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More than 320 coronavirus vaccines are currently in development, and on the one hand, that's great news — the more vaccine candidates, the greater our chances of finding one that's effective.

On the other, the fact that this development is happening at different labs and in different studies all across the globe makes it really hard to accurately compare COVID-19 vaccines.

"When you start off (with developing potential new vaccines) especially with a new disease, everyone develops their own assays, they all use different protocols and different reagents," Melanie Saville, director of vaccine R&D at the Coalition for Epidemic Preparedness Innovations (CEPI), told Reuters.

"It will give us a chance to really make sure we are comparing apples with apples."

Melanie Saville

That means two labs could test the same sample from a person given a COVID-19 vaccine and get two sets of results — they might come to two different conclusions about the level of antibodies in the sample, for example.

Saville compares this to asking several chefs to make the same dish — because they might buy ingredients at different stores or opt for different brands, the finished meals won't be exactly the same.

That variability makes it hard to compare COVID-19 vaccines accurately, which, in turn, makes it hard to know for sure which vaccine is most deserving of funding — and the cost of developing a vaccine can range from $150 million to more than a billion dollars.

In an effort to eliminate this issue, CEPI has organized a network of seven labs that will study samples of people or animals given COVID-19 vaccines, using the exact same techniques. This uniformity will make it easier to compare COVID-19 vaccines, according to Saville.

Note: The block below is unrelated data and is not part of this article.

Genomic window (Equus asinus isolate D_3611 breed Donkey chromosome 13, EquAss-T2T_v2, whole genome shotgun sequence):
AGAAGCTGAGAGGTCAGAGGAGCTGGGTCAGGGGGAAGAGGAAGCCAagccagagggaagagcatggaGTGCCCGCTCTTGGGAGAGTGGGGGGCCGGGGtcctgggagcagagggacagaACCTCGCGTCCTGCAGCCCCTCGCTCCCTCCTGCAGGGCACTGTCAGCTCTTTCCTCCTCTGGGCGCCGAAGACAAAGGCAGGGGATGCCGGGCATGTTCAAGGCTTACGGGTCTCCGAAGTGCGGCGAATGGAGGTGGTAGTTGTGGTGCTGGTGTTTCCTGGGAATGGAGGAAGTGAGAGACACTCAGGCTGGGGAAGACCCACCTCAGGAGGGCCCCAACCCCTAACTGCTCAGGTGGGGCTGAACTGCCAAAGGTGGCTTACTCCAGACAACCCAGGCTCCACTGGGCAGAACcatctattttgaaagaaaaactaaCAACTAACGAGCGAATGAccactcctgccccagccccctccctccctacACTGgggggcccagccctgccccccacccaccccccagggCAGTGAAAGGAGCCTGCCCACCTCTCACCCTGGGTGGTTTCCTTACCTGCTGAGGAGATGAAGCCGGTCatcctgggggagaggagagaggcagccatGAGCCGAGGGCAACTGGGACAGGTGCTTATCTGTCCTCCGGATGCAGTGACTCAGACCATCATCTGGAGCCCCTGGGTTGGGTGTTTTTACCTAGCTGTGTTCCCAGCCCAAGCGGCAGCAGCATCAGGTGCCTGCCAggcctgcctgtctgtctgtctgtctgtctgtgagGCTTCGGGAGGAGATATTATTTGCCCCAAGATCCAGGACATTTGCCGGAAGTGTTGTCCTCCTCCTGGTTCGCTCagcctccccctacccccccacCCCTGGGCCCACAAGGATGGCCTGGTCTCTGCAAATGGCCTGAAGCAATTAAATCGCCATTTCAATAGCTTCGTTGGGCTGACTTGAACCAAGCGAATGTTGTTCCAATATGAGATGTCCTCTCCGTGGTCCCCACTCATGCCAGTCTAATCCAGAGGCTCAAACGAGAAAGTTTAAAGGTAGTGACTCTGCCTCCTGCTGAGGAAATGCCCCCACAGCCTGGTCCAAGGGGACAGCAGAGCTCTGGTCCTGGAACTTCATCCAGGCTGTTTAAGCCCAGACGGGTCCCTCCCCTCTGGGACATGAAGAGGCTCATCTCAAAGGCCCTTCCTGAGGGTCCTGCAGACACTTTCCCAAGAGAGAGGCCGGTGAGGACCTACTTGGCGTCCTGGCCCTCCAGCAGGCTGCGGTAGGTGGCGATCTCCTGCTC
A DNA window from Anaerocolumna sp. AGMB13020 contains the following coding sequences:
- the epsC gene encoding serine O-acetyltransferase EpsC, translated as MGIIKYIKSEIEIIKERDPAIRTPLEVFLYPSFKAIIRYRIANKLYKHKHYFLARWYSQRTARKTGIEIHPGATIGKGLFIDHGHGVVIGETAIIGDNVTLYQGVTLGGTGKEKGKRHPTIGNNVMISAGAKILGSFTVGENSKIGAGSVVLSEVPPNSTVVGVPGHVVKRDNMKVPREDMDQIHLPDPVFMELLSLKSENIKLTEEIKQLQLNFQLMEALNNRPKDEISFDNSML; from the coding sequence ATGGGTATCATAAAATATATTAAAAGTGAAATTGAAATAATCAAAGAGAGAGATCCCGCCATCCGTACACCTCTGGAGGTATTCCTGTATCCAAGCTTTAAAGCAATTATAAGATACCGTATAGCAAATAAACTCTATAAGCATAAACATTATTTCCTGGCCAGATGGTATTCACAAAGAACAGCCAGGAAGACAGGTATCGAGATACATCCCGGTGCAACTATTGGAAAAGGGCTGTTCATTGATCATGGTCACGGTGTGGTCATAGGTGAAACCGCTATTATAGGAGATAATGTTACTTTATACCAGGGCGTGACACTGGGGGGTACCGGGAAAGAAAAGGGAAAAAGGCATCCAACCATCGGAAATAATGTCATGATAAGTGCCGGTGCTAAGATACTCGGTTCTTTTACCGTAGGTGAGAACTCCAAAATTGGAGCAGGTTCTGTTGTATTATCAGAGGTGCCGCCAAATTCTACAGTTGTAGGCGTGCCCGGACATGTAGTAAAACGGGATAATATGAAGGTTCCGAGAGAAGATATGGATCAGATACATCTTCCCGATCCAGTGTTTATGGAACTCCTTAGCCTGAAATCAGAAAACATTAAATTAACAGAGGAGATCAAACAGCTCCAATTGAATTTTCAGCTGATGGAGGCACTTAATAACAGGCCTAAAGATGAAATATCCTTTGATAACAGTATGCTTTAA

"It will give us a chance to really make sure we are comparing apples with apples," she explained.

CEPI is inviting all COVID-19 vaccine developers to take advantage of its network, a process that starts with the completion of a sample analysis request form. Someone from CEPI will then contact the developer with details on how to ship their vaccine samples to the closest CEPI lab.

The lab will then conduct a number of tests to see what kind of immune response the vaccine elicited — the tests will be conducted in exactly the same way, using the exact same equipment, regardless of which lab receives the sample.

The CEPI lab will then send the vaccine's developer an analytical report on its performance, as well as the raw data from the testing — data that will be invaluable to efforts to compare COVID-19 vaccines.

Researchers working on several candidates could send in samples for each, and then look at CEPI's report to determine which deserves further development.

Governments and other organizations could also request the reports from researchers as they try to determine which of the many vaccines is most worthy of funding — armed with the CEPI reports, we'll be able to compare COVID-19 vaccines more effectively than if we were relying on different data from various labs.

To make the project as accessible as possible, CEPI is even covering the cost of testing — the developer will only be responsible for the cost of shipping. Initially, CEPI will only test samples from earlier trial stages, but it hopes to expand the project to include samples from Phase 3 trials in the coming months.

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